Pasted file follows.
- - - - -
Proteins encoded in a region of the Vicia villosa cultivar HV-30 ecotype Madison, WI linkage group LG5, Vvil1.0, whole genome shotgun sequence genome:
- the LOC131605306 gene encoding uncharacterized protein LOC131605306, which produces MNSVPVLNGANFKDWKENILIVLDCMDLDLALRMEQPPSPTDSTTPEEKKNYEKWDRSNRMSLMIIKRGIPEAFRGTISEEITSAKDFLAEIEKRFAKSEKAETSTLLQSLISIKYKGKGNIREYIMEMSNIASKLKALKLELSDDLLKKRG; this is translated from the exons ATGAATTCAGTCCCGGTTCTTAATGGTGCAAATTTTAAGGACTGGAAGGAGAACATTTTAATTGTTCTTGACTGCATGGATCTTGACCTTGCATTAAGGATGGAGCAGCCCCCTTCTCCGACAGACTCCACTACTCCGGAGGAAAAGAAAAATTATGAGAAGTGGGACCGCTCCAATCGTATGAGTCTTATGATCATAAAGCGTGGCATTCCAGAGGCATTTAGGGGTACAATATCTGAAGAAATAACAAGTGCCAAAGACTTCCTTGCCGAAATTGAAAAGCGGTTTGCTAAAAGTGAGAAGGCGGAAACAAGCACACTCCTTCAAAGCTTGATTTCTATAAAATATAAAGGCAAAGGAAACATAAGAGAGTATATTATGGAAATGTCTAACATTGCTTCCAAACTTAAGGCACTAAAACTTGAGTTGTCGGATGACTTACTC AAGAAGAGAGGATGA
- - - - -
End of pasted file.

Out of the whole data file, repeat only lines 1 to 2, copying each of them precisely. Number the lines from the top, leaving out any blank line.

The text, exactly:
Proteins encoded in a region of the Vicia villosa cultivar HV-30 ecotype Madison, WI linkage group LG5, Vvil1.0, whole genome shotgun sequence genome:
- the LOC131605306 gene encoding uncharacterized protein LOC131605306, which produces MNSVPVLNGANFKDWKENILIVLDCMDLDLALRMEQPPSPTDSTTPEEKKNYEKWDRSNRMSLMIIKRGIPEAFRGTISEEITSAKDFLAEIEKRFAKSEKAETSTLLQSLISIKYKGKGNIREYIMEMSNIASKLKALKLELSDDLLKKRG; this is translated from the exons ATGAATTCAGTCCCGGTTCTTAATGGTGCAAATTTTAAGGACTGGAAGGAGAACATTTTAATTGTTCTTGACTGCATGGATCTTGACCTTGCATTAAGGATGGAGCAGCCCCCTTCTCCGACAGACTCCACTACTCCGGAGGAAAAGAAAAATTATGAGAAGTGGGACCGCTCCAATCGTATGAGTCTTATGATCATAAAGCGTGGCATTCCAGAGGCATTTAGGGGTACAATATCTGAAGAAATAACAAGTGCCAAAGACTTCCTTGCCGAAATTGAAAAGCGGTTTGCTAAAAGTGAGAAGGCGGAAACAAGCACACTCCTTCAAAGCTTGATTTCTATAAAATATAAAGGCAAAGGAAACATAAGAGAGTATATTATGGAAATGTCTAACATTGCTTCCAAACTTAAGGCACTAAAACTTGAGTTGTCGGATGACTTACTC AAGAAGAGAGGATGA